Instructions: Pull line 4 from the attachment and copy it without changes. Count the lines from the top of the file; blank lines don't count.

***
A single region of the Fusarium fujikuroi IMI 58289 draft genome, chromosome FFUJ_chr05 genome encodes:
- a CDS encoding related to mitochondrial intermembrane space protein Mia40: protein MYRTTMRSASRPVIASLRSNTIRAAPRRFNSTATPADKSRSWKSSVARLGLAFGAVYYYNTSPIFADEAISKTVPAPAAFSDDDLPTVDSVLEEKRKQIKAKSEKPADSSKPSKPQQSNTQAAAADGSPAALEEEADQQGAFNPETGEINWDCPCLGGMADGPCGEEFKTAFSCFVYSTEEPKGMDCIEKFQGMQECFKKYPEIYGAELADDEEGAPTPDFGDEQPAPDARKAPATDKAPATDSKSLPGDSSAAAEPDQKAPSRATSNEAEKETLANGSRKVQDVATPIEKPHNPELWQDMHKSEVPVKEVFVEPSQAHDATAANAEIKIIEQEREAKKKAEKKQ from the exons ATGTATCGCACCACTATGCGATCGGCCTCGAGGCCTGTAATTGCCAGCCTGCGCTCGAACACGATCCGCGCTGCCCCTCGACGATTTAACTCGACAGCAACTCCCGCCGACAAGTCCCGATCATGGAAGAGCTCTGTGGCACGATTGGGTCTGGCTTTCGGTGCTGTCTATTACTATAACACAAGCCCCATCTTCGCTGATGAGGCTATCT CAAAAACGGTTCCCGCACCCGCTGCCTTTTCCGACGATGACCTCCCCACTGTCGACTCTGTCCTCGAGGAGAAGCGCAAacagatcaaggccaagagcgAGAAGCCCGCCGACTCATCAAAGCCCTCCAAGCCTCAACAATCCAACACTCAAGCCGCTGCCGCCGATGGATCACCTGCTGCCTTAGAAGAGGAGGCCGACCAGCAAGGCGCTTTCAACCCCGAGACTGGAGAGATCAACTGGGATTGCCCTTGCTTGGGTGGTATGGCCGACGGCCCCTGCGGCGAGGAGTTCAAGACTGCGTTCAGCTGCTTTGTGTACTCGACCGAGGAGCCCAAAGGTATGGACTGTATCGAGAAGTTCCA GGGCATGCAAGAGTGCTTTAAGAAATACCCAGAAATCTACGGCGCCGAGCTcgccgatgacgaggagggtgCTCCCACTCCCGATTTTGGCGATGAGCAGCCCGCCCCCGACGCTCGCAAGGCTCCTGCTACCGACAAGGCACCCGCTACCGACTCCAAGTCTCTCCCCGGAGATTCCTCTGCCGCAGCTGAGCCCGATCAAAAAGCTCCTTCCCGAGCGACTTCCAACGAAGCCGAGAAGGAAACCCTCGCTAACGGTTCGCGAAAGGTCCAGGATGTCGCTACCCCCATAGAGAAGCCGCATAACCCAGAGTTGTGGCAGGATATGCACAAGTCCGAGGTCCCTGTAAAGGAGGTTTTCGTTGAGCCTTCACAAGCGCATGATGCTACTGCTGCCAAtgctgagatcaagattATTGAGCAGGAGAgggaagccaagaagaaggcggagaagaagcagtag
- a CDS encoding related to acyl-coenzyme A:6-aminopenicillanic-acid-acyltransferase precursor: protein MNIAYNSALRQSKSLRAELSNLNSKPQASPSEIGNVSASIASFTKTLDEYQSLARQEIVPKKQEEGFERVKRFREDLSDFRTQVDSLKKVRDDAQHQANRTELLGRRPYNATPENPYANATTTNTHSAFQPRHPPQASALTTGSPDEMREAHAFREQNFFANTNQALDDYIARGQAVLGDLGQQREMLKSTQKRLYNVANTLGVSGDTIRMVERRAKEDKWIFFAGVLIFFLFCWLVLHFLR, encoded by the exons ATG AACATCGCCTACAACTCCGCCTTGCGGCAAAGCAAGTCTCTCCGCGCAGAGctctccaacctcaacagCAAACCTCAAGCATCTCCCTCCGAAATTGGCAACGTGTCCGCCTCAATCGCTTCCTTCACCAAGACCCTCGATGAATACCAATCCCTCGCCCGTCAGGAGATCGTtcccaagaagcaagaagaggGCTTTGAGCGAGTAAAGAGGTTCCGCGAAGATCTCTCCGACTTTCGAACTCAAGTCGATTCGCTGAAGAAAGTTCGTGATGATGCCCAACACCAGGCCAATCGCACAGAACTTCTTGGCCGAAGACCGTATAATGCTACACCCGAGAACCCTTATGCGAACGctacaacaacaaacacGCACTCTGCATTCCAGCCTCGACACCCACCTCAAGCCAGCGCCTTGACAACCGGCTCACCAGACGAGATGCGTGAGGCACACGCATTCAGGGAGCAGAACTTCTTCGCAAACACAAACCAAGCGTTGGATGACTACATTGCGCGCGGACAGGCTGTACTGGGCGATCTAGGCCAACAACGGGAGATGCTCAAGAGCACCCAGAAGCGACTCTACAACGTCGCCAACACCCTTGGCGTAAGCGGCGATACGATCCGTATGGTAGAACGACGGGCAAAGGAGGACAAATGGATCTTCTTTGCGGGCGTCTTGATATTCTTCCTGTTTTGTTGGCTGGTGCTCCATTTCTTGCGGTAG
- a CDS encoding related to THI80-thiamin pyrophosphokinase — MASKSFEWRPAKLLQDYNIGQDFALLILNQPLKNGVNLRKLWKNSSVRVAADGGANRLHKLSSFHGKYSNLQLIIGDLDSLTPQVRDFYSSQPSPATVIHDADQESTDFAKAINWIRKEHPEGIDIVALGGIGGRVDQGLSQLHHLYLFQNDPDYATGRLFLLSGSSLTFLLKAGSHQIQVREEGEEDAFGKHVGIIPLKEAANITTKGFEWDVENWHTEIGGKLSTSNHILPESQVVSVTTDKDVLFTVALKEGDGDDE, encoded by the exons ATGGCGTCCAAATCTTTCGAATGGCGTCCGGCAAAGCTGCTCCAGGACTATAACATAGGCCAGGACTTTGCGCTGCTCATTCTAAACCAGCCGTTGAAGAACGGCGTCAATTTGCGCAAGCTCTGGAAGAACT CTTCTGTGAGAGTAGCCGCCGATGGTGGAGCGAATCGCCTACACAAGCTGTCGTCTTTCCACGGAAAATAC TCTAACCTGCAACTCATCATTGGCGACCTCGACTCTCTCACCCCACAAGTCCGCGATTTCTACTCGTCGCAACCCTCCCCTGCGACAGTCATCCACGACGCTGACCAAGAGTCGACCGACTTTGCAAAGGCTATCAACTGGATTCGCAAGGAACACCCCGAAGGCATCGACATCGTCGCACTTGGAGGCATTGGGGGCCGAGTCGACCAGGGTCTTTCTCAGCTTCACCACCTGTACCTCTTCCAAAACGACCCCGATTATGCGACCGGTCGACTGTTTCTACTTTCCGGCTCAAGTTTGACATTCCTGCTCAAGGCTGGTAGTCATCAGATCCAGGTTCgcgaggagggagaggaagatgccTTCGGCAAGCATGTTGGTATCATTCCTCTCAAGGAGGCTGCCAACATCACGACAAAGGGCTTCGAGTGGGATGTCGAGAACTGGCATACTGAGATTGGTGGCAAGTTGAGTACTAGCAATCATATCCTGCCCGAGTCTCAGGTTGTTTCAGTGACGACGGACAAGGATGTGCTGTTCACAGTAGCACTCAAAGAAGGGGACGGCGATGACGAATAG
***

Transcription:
- a CDS encoding related to THI80-thiamin pyrophosphokinase — MASKSFEWRPAKLLQDYNIGQDFALLILNQPLKNGVNLRKLWKNSSVRVAADGGANRLHKLSSFHGKYSNLQLIIGDLDSLTPQVRDFYSSQPSPATVIHDADQESTDFAKAINWIRKEHPEGIDIVALGGIGGRVDQGLSQLHHLYLFQNDPDYATGRLFLLSGSSLTFLLKAGSHQIQVREEGEEDAFGKHVGIIPLKEAANITTKGFEWDVENWHTEIGGKLSTSNHILPESQVVSVTTDKDVLFTVALKEGDGDDE, encoded by the exons ATGGCGTCCAAATCTTTCGAATGGCGTCCGGCAAAGCTGCTCCAGGACTATAACATAGGCCAGGACTTTGCGCTGCTCATTCTAAACCAGCCGTTGAAGAACGGCGTCAATTTGCGCAAGCTCTGGAAGAACT CTTCTGTGAGAGTAGCCGCCGATGGTGGAGCGAATCGCCTACACAAGCTGTCGTCTTTCCACGGAAAATAC TCTAACCTGCAACTCATCATTGGCGACCTCGACTCTCTCACCCCACAAGTCCGCGATTTCTACTCGTCGCAACCCTCCCCTGCGACAGTCATCCACGACGCTGACCAAGAGTCGACCGACTTTGCAAAGGCTATCAACTGGATTCGCAAGGAACACCCCGAAGGCATCGACATCGTCGCACTTGGAGGCATTGGGGGCCGAGTCGACCAGGGTCTTTCTCAGCTTCACCACCTGTACCTCTTCCAAAACGACCCCGATTATGCGACCGGTCGACTGTTTCTACTTTCCGGCTCAAGTTTGACATTCCTGCTCAAGGCTGGTAGTCATCAGATCCAGGTTCgcgaggagggagaggaagatgccTTCGGCAAGCATGTTGGTATCATTCCTCTCAAGGAGGCTGCCAACATCACGACAAAGGGCTTCGAGTGGGATGTCGAGAACTGGCATACTGAGATTGGTGGCAAGTTGAGTACTAGCAATCATATCCTGCCCGAGTCTCAGGTTGTTTCAGTGACGACGGACAAGGATGTGCTGTTCACAGTAGCACTCAAAGAAGGGGACGGCGATGACGAATAG